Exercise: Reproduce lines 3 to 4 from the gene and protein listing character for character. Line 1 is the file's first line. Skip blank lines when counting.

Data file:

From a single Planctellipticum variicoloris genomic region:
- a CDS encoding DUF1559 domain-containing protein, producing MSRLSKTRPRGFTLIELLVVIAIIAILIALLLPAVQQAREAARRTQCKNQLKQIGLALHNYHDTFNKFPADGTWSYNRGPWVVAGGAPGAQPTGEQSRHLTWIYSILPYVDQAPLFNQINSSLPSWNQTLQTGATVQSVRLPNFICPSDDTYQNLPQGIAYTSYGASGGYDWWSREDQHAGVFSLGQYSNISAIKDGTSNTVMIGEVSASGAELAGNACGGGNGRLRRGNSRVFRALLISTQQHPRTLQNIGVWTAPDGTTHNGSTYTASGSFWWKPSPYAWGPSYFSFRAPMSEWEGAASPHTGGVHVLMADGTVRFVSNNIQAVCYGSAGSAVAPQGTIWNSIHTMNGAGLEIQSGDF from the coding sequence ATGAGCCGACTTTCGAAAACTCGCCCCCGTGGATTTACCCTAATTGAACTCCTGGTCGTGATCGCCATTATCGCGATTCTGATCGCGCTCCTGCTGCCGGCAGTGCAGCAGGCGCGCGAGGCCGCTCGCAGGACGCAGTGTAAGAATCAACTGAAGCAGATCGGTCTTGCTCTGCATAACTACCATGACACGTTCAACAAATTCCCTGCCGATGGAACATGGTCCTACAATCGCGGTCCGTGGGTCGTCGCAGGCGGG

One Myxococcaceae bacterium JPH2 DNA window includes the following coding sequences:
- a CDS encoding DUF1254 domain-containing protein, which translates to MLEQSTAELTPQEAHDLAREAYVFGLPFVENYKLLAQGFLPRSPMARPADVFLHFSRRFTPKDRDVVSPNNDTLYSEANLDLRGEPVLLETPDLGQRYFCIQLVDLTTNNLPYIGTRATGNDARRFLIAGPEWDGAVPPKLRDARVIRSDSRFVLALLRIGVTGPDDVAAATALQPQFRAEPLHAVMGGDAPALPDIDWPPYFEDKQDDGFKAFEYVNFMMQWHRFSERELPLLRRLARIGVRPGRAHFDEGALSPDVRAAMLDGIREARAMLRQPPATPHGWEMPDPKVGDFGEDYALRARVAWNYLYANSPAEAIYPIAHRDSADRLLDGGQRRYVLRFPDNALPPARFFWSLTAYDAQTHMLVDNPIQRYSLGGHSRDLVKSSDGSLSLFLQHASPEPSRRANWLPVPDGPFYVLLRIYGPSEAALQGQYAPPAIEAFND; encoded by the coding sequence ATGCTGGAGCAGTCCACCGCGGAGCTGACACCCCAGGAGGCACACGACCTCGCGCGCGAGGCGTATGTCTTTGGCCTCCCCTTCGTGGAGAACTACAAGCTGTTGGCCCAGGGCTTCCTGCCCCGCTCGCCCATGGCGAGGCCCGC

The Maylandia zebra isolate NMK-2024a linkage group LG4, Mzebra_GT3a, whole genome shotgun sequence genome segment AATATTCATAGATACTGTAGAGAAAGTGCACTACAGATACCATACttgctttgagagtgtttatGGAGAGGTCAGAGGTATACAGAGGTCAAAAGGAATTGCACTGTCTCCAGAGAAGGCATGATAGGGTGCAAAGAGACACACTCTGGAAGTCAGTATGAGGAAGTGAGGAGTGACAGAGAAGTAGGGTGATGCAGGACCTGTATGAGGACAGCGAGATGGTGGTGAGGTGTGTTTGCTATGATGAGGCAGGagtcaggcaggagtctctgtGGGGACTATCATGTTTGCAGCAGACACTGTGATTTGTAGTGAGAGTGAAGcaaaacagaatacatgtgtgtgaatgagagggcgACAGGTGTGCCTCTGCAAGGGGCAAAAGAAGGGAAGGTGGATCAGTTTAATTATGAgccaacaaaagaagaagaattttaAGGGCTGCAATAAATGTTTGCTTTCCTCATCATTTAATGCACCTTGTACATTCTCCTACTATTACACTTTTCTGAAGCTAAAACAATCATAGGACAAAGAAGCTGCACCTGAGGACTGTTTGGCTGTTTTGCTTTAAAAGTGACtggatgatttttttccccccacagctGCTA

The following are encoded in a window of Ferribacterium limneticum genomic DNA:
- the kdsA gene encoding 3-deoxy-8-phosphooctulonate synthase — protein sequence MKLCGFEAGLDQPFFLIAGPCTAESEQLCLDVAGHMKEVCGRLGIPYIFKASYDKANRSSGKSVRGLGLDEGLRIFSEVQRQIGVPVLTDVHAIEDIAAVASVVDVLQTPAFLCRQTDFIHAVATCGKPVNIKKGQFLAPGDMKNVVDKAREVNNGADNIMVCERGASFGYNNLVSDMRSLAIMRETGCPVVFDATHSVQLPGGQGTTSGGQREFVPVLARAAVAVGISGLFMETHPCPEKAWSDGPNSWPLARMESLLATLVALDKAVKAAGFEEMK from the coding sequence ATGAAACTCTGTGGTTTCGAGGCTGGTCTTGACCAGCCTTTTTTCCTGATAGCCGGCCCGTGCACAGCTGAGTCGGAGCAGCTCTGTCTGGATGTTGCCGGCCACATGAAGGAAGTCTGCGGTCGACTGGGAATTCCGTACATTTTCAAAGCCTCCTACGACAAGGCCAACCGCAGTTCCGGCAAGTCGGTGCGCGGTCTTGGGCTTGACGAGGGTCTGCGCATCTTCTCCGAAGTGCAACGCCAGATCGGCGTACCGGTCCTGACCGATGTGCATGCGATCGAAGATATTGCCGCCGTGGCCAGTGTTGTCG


One Myxococcaceae bacterium JPH2 DNA window includes the following coding sequences:
- a CDS encoding DUF1254 domain-containing protein, which translates to MLEQSTAELTPQEAHDLAREAYVFGLPFVENYKLLAQGFLPRSPMARPADVFLHFSRRFTPKDRDVVSPNNDTLYSEANLDLRGEPVLLETPDLGQRYFCIQLVDLTTNNLPYIGTRATGNDARRFLIAGPEWDGAVPPKLRDARVIRSDSRFVLALLRIGVTGPDDVAAATALQPQFRAEPLHAVMGGDAPALPDIDWPPYFEDKQDDGFKAFEYVNFMMQWHRFSERELPLLRRLARIGVRPGRAHFDEGALSPDVRAAMLDGIREARAMLRQPPATPHGWEMPDPKVGDFGEDYALRARVAWNYLYANSPAEAIYPIAHRDSADRLLDGGQRRYVLRFPDNALPPARFFWSLTAYDAQTHMLVDNPIQRYSLGGHSRDLVKSSDGSLSLFLQHASPEPSRRANWLPVPDGPFYVLLRIYGPSEAALQGQYAPPAIEAFND; encoded by the coding sequence ATGCTGGAGCAGTCCACCGCGGAGCTGACACCCCAGGAGGCACACGACCTCGCGCGCGAGGCGTATGTCTTTGGCCTCCCCTTCGTGGAGAACTACAAGCTGTTGGCCCAGGGCTTCCTGCCCCGCTCGCCCATGGCGAGGCCCGC